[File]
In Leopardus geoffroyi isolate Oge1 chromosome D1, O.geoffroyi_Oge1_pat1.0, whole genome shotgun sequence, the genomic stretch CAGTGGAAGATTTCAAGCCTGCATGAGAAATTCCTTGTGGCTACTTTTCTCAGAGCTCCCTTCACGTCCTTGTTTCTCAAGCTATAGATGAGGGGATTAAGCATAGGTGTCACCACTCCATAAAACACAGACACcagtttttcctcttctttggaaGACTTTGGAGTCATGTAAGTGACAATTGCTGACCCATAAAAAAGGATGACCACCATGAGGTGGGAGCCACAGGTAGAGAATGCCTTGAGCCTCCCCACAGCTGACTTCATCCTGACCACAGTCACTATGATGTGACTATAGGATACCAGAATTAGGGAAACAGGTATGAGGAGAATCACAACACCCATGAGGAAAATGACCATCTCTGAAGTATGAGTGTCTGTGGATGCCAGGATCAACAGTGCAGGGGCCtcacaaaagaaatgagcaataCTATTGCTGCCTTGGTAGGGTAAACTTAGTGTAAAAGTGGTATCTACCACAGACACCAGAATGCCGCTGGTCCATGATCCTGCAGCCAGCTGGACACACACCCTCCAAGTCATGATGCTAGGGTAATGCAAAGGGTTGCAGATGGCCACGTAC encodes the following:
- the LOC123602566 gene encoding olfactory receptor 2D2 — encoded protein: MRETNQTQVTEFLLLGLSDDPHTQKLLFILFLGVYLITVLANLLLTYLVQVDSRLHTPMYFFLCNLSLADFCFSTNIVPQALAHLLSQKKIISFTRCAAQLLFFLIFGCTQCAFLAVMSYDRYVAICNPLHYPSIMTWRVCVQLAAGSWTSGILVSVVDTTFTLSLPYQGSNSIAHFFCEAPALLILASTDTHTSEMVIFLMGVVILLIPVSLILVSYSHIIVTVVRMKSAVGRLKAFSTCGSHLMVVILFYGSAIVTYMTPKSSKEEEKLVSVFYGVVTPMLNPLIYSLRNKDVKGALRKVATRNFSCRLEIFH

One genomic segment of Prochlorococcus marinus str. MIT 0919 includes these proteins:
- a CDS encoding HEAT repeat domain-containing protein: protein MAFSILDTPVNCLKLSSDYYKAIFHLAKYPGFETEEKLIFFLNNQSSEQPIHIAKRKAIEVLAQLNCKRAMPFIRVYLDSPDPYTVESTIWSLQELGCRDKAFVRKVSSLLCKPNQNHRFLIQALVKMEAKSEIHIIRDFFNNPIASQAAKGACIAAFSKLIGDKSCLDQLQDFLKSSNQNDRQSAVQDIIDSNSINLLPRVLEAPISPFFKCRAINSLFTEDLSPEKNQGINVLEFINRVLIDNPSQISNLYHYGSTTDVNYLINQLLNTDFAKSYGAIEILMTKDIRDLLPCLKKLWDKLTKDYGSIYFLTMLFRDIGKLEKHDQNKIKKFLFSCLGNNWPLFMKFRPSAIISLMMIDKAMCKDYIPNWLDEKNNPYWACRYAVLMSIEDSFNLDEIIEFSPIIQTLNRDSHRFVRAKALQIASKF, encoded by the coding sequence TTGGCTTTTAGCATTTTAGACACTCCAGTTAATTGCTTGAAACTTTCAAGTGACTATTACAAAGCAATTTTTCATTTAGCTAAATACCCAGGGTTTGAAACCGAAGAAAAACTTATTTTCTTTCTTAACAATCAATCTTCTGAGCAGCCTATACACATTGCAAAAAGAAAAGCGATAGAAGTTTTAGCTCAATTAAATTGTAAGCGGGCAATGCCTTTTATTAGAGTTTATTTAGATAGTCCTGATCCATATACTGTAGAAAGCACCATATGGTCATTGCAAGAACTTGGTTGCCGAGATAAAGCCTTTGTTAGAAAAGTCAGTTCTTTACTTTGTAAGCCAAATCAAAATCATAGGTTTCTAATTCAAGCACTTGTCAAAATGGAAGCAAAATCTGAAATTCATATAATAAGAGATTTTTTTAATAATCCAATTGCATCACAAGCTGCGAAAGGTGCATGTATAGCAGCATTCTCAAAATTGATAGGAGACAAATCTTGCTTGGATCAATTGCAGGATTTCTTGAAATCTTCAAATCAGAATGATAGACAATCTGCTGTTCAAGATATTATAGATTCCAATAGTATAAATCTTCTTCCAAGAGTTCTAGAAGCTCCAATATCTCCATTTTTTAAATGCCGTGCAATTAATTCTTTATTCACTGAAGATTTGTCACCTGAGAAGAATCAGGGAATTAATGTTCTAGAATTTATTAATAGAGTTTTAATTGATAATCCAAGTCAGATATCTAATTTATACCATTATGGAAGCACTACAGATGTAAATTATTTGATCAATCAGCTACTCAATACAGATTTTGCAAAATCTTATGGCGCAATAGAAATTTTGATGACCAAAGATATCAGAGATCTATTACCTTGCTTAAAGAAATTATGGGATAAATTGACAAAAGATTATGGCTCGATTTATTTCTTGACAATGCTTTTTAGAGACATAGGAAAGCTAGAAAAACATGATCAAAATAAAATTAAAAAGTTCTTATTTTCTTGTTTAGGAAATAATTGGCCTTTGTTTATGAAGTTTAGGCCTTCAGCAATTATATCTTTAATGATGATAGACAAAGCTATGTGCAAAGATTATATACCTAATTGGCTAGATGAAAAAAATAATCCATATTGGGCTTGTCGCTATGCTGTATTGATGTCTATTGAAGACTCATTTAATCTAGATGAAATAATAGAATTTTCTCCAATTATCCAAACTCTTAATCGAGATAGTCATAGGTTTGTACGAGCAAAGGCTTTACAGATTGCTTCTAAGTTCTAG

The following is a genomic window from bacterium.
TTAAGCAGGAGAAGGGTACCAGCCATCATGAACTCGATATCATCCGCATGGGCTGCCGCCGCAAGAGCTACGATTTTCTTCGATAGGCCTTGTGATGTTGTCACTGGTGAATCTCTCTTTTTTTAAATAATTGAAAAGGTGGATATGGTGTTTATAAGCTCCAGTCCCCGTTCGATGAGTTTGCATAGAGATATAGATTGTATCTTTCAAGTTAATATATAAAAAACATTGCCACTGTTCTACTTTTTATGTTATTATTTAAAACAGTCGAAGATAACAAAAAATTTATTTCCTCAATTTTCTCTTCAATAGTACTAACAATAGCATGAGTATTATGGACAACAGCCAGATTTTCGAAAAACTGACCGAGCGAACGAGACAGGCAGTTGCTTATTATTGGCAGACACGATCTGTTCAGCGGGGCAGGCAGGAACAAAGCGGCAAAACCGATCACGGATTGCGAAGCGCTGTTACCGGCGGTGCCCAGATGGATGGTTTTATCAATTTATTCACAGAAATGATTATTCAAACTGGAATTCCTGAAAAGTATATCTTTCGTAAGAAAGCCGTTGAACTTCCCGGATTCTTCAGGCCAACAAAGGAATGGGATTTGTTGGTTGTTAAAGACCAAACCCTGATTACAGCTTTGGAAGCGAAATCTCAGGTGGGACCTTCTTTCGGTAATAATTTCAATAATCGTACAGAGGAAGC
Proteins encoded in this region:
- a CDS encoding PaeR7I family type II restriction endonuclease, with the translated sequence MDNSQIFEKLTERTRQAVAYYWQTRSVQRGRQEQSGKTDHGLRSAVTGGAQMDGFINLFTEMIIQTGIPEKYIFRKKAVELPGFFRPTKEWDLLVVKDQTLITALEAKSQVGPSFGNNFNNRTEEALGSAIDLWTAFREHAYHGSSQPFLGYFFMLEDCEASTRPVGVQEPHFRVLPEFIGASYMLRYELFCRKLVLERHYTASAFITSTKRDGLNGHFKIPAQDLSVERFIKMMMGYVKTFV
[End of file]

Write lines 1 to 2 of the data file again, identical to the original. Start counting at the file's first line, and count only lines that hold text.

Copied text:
In Leopardus geoffroyi isolate Oge1 chromosome D1, O.geoffroyi_Oge1_pat1.0, whole genome shotgun sequence, the genomic stretch CAGTGGAAGATTTCAAGCCTGCATGAGAAATTCCTTGTGGCTACTTTTCTCAGAGCTCCCTTCACGTCCTTGTTTCTCAAGCTATAGATGAGGGGATTAAGCATAGGTGTCACCACTCCATAAAACACAGACACcagtttttcctcttctttggaaGACTTTGGAGTCATGTAAGTGACAATTGCTGACCCATAAAAAAGGATGACCACCATGAGGTGGGAGCCACAGGTAGAGAATGCCTTGAGCCTCCCCACAGCTGACTTCATCCTGACCACAGTCACTATGATGTGACTATAGGATACCAGAATTAGGGAAACAGGTATGAGGAGAATCACAACACCCATGAGGAAAATGACCATCTCTGAAGTATGAGTGTCTGTGGATGCCAGGATCAACAGTGCAGGGGCCtcacaaaagaaatgagcaataCTATTGCTGCCTTGGTAGGGTAAACTTAGTGTAAAAGTGGTATCTACCACAGACACCAGAATGCCGCTGGTCCATGATCCTGCAGCCAGCTGGACACACACCCTCCAAGTCATGATGCTAGGGTAATGCAAAGGGTTGCAGATGGCCACGTAC encodes the following:
- the LOC123602566 gene encoding olfactory receptor 2D2 — encoded protein: MRETNQTQVTEFLLLGLSDDPHTQKLLFILFLGVYLITVLANLLLTYLVQVDSRLHTPMYFFLCNLSLADFCFSTNIVPQALAHLLSQKKIISFTRCAAQLLFFLIFGCTQCAFLAVMSYDRYVAICNPLHYPSIMTWRVCVQLAAGSWTSGILVSVVDTTFTLSLPYQGSNSIAHFFCEAPALLILASTDTHTSEMVIFLMGVVILLIPVSLILVSYSHIIVTVVRMKSAVGRLKAFSTCGSHLMVVILFYGSAIVTYMTPKSSKEEEKLVSVFYGVVTPMLNPLIYSLRNKDVKGALRKVATRNFSCRLEIFH